Jessica Kendorski, Philadelphia College of Osteopathic Medicine – Mindfulness in Schools

Mindfulness is not just for adults.

Jessica Kendorski, professor in the department of school psychology at the Philadelphia College of Osteopathic Medicine, has more.

Dr. Jessica Glass Kendorski is a licensed psychologist in Pennsylvania, and maintains certifications as a Board Certified Behavior Analyst (BCBA) and School Psychologist nationally (NCSP) and in New Jersey. She is faculty advisor for PSI CHI, the national honor society in psychology.

She actively works with school districts to improve systems for all students through the reform of school and district-wide academic and behavioral policies and practices. Dr. Kendorski has led the development of the Applied Behavior Analysis programs at PCOM as well as the approval of these programs by the Behavioral Analysis Certification Board (BACB).

Prior to her current position at PCOM, she was a Senior Educational Consultant at the May Institute, where she partnered with, and supported local school districts in the implementation of school and district wide Positive Behavior Support Initiatives. Additionally, she worked at the Linden’s Neurobehavioral Stabilization Program, a residential program specializing in treating children with autism and other developmental disabilities to overcome severe behavioral challenges. She also completed extensive neuropsychology training at Bancroft, where she currently serves as a member of the Rehabilitation Services Board of Trustees. Dr. Kendorski is a regular contributor and member of the Philadelphia Inquirer Health Advisory Panel on philly.com. An appreciative mom of two, she is passionate about child advocacy, education, and positive parenting practices.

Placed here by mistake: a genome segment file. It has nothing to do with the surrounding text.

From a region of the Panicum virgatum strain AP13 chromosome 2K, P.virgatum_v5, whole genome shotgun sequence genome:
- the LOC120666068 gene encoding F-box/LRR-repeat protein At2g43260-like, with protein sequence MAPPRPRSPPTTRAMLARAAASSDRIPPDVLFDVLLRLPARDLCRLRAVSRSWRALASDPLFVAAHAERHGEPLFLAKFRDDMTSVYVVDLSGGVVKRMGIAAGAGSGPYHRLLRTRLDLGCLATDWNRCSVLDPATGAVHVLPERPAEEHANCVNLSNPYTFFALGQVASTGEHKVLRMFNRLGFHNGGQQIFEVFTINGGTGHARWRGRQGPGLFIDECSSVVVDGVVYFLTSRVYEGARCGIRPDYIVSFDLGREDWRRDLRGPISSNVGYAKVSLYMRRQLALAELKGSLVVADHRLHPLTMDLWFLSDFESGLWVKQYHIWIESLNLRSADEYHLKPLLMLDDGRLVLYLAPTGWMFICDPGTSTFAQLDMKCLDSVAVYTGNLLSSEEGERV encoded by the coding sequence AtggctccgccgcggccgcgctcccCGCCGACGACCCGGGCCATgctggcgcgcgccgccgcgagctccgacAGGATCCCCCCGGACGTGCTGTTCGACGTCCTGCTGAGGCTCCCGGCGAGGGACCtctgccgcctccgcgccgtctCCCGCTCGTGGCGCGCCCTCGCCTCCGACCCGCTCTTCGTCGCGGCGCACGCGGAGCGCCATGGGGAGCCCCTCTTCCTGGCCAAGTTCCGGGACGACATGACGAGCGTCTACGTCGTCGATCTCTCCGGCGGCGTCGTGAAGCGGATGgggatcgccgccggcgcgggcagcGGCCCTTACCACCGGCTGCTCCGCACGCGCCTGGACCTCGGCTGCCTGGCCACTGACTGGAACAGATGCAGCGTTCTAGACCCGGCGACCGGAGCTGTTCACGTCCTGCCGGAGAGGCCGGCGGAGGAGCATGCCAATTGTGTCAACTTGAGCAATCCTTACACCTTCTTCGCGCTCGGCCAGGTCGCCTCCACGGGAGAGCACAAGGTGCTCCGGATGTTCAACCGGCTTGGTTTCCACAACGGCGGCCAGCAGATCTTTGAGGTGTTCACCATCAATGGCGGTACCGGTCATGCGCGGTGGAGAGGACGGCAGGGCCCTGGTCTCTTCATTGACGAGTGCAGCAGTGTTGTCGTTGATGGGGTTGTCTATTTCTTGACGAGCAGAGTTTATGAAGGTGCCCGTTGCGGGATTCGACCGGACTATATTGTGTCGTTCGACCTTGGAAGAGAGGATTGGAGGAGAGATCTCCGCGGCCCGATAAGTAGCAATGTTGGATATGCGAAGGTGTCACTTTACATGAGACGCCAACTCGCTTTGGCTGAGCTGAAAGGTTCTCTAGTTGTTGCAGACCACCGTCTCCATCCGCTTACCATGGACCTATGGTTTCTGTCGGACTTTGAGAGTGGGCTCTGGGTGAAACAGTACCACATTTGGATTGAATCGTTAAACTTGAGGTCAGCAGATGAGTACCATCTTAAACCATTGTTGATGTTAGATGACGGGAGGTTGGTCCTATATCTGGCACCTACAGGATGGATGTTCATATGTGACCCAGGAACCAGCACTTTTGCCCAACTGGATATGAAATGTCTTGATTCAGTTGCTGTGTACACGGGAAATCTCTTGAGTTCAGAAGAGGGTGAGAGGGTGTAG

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Mindfulness in Schools

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Research has shown that in adults, mindfulness programs can improve ability to regulate emotions, decrease reactivity to negative events, and improve emotional and cognitive flexibility. Recently, similar mindfulness and meditation practices implemented in schools have also found improvement in social and emotional functioning with children. 

Mindfulness exercises require a person to focus on what they are feeling at that exact moment, and address those feelings without resistance or judgement. In children, they can help build better ways to cope with stressful events. These exercises can include breath awareness, mindful eating, mindful movement, and focusing on the present. Supporting these practices in school can help students become more aware of and responsible for their actions and corresponding emotions.

Part of our clinical support and applied research involves examining the effect of positive behavioral approaches combined with mindfulness-based practices in young children who have severe emotional and behavioral disorders. Through these approaches, we want children to learn how to engage in prosocial, positive behaviors to be successful in school and in the future.

Additionally, many children with social and behavioral difficulty come from environments where there may be significant stressors and even trauma, which can affect their ability to learn. Our hope is that through mindfulness-based practices and positive behavioral approaches, students will become better skilled at identifying emotions, becoming aware of emotions that contribute to their behavior, and be more “ready to learn.” An additional goal is to examine the secondary effects of these strategies on improving teacher well-being and reducing burnout.

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